The principal passages are as follows: (Tosef., Shab. xiii. 5 [ed. Zuckermandel , p. 129 ]; comp. Shab. 116a ; Yer. Shab. 15c, 52 ; Sifre, Num. 16).
    “The ‘Gilyon[im]’ and the [Biblical] books of the Judæo-Christians [“Minim”] are not saved [on the Sabbath] from fire; but one lets them burn together with the names of God written upon them.” R. Jose the Galilean says: “On week-days the names of God are cut out and hidden while the rest is burned.” R. Tarphon says: “I swear by the life of my children that if they fall into my hands I shall burn them together with the names of God upon them.” R. Ishmael says: “If God has said, ‘My name that has been written in holiness [i.e., in the “jealousy roll” mentioned in Num. v. 21 et seq.] shall be wiped out by water, in order to make peace between husband and wife,’ then all the more should the books of the Judæo-Christians, that cause enmity, jealousy, and contention between Israel and its heavenly Father. . . . As they are not saved from fire, so they are not saved when they are in danger of decaying, or when they have fallen into water, or when any other mishap has befallen them”
    M. Friedländer (“Der Vorchristliche Jüdische Gnosticismus,” pp. 80 et seq., Göttingen, 1898) has erroneously contended that this passage does not treat of the Gospel. The Jewish Christians of Palestine had a Gospel of their own, the so-called Hebrew Gospel, from which still later Church Fathers quote (see Harnack, “Altchristliche Litteratur,” i. 6 et seq.). Matthew was, likewise, originally written in Hebrew (Aramaic); many copies must, therefore, have been in circulation, and doubts must naturally have arisen concerning the manner in which they were to be disposed of, since they contained mention of the divine name. Furthermore, the whole tenor of the passage shows that those who asked the question which elicited these remarks concerning the “Gilyon” were pious Jews, and they certainly used, and consequently inquired concerning, the Hebrew Gospel. Indeed, the correct reading in this passage has “Gilyon” in the singular; the gnostic writings (which were sometimes called “Gilyonim” also), however, were many; and had reference to these been intended here the plural would have been used.
    Another passage shows that the Gospels have not the sanctity of the Biblical books. “The Gilyonim and the [Biblical] books of the Judæo-Christians do not render the hands unclean. The books of Ben Sira and all books written from now onward do not render the hands unclean” (Tosef., Yad. ii. 13, ed. Zuckermandel, p. 683).
    Talmudic Quotations from Gospels.
    The Gospel is twice quoted in an anecdote, apparently from Babylonia, preserved in Shab. 116b (beginning): “The patriarch Gamaliel II. [c. 100] and his sister, the wife of R. Eliezer, were living near a philosopher who had the reputation of rejecting bribes. Desiring to cast ridicule upon him, the woman took a golden candlestick to him and said: ‘I desire to be a coheir.’ He answered: ‘Divide.’ Then she said: ‘It is written in the Torah, “The daughter shall not inherit where there is a son.”‘ He answered: ‘Since you have been exiled from your country the Torah of Moses has been abrogated, and in its place the Gospel has been promulgated, in which it is written, “Son and daughter inherit together.”‘ On the following day Gamaliel brought a Libyan ass to him, whereupon the philosopher said: ‘Observe the principle of the Gospel, where it is written, “I am not come to take away aught from the teaching of Moses, but to add to it”; and it is written in the Torah, “Where there is a son the daughter does not inherit.”‘ The woman said to him: ‘Let your light shine like a candle.’ Then Gamaliel said: ‘The ass came and overthrew the candlestick.'” It can not be ascertained whether the new law regarding the right of daughters to inherit was included in the original Hebrew Gospel. The Gospels are not otherwise mentioned in the Talmud or Midrash.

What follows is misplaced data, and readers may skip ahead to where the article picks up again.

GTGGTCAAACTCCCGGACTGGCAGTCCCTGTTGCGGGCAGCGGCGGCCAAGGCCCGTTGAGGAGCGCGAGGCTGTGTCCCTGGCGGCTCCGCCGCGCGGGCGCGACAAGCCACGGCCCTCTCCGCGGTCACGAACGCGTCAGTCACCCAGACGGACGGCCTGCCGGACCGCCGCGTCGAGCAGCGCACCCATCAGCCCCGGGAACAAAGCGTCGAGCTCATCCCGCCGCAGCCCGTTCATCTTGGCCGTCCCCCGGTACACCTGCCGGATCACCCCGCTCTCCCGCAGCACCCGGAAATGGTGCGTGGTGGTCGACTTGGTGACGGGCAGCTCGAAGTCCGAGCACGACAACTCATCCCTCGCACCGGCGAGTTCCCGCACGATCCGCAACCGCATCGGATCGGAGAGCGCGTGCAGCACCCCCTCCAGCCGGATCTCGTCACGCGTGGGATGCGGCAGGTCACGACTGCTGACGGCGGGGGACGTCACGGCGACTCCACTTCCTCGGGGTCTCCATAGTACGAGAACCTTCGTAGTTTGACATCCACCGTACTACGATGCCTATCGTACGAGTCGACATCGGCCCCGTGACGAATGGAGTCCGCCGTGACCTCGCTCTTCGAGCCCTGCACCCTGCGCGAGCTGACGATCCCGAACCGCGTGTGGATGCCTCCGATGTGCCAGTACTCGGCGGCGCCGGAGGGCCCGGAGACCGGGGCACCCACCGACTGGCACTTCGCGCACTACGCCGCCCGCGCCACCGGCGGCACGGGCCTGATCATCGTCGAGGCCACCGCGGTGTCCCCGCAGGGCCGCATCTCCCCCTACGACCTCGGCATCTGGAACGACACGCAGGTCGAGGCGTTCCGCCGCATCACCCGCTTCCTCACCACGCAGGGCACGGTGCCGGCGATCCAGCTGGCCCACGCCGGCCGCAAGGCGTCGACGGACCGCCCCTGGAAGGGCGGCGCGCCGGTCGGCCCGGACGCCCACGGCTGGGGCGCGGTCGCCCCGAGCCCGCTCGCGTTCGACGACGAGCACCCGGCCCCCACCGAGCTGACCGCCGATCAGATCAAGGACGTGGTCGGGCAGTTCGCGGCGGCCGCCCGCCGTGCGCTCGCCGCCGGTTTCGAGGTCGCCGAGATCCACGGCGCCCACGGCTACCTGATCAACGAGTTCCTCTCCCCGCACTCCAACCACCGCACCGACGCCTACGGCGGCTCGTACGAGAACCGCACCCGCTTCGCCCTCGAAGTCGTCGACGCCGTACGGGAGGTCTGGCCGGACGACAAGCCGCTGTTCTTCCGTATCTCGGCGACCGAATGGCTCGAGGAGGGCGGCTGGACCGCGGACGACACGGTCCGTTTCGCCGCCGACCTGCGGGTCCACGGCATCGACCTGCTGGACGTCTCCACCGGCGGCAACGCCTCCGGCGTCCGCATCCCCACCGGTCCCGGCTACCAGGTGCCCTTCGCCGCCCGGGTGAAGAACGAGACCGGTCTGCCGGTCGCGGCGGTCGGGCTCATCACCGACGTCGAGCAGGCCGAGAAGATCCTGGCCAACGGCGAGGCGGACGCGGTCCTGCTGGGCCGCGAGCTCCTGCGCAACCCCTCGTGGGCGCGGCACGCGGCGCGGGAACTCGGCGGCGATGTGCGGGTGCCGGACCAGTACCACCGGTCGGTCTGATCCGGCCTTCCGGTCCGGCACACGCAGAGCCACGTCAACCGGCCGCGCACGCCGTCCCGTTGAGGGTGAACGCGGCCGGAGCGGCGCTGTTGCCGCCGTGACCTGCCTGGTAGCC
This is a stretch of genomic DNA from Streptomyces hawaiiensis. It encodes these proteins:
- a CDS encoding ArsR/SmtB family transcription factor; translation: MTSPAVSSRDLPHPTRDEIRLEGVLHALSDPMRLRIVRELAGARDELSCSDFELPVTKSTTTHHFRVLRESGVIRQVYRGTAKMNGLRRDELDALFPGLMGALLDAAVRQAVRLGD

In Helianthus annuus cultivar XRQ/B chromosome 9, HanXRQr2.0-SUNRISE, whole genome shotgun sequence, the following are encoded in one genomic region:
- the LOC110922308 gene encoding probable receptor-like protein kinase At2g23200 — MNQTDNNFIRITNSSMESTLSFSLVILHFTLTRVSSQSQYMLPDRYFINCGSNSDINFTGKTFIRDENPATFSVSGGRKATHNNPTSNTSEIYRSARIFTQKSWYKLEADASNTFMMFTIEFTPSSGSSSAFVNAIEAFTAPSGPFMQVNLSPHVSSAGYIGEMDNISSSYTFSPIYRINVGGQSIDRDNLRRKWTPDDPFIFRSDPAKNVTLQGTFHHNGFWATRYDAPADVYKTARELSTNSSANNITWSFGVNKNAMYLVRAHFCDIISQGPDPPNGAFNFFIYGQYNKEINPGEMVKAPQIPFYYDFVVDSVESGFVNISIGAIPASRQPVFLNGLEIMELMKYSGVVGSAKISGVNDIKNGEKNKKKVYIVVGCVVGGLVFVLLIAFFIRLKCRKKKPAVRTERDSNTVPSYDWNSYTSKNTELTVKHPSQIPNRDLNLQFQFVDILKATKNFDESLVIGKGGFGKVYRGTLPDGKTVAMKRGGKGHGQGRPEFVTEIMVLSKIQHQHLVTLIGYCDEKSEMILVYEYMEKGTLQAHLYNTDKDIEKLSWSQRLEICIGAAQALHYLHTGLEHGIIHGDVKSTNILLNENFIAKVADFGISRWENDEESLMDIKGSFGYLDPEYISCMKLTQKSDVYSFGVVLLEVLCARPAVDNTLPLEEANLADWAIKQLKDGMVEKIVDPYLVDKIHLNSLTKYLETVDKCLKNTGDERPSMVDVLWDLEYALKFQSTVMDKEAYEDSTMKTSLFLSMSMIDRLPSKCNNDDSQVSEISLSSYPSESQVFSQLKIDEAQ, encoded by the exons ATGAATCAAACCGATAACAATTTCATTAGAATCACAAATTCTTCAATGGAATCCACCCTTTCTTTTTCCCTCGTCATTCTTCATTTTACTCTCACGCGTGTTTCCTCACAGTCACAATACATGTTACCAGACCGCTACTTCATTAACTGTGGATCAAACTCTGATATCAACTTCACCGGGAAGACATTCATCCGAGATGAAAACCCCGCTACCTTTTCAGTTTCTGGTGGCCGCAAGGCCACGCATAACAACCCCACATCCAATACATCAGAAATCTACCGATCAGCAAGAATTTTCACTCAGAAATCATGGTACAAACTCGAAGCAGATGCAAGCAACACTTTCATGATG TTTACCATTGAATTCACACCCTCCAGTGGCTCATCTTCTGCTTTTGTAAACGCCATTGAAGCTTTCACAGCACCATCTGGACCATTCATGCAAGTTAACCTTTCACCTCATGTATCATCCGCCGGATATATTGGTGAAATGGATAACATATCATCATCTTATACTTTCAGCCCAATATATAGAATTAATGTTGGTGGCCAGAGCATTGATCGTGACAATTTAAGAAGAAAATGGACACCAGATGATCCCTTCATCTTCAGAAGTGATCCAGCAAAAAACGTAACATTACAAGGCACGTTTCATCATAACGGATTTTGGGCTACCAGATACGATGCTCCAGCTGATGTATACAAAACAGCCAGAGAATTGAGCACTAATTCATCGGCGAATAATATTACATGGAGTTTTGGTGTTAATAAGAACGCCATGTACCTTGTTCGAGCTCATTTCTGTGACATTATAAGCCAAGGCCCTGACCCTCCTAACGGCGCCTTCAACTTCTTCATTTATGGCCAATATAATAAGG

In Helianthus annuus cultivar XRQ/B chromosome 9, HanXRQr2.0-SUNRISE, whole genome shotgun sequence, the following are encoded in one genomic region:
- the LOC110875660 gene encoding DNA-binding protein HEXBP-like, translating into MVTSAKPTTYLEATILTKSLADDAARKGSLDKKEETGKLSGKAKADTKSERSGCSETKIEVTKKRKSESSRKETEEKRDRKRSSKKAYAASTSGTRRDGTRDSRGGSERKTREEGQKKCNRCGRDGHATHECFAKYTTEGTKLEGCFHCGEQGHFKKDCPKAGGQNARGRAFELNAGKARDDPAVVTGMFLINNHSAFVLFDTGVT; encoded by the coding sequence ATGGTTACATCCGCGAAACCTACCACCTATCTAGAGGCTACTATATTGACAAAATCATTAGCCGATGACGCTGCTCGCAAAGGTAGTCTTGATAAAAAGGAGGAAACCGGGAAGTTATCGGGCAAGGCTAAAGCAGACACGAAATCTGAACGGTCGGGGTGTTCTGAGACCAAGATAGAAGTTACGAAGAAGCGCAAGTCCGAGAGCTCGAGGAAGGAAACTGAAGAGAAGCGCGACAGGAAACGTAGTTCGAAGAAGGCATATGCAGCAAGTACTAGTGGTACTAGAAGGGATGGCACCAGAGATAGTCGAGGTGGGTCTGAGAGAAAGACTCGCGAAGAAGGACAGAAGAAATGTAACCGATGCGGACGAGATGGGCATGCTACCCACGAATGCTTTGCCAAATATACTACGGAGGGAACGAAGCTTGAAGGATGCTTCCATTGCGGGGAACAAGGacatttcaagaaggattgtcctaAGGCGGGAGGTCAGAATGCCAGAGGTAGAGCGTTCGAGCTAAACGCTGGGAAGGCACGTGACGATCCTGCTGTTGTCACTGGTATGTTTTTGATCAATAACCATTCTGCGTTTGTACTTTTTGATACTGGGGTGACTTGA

In the Middle Ages.
    From the Talmudic narratives about Jesus it appears that the contents of the Gospel were known to the Talmudic teachers. In post-Talmudic days the Jews were often led to study the Gospels through controversy with Christians . David Ḳimḥi (in “Milḥemet Ḥobah,” and in his commentary on the Psalms) quotes them several times. They were early rendered into Hebrew. Sebastian Münster translated one. In modern times they have been translated into classical Hebrew by Salkinson, and into Mishnaic Hebrew by Franz Delitzsch.
    The great mass of the Jewish people have in the past known the New Testament only from hearsay; and even to-day they do not read it, in spite of all inducements and of its translation into Jewish-German dialects.” Jewish Encyclopedia,p.668,669

    Note the part that says Matthew was originally written in Hebrew. Let’s save our discussion of Carmignac and Tresmontant’s discoveries until later.

    Neil, I’m afraid the likes of Doherty have led you astray but don’t get me wrong. Jews, of course, don’t mind you claiming Jesus never existed because in your way you’re aiding their cause by making “negative all that was superhuman in the popular conception of the Messiah.” This further proves my point.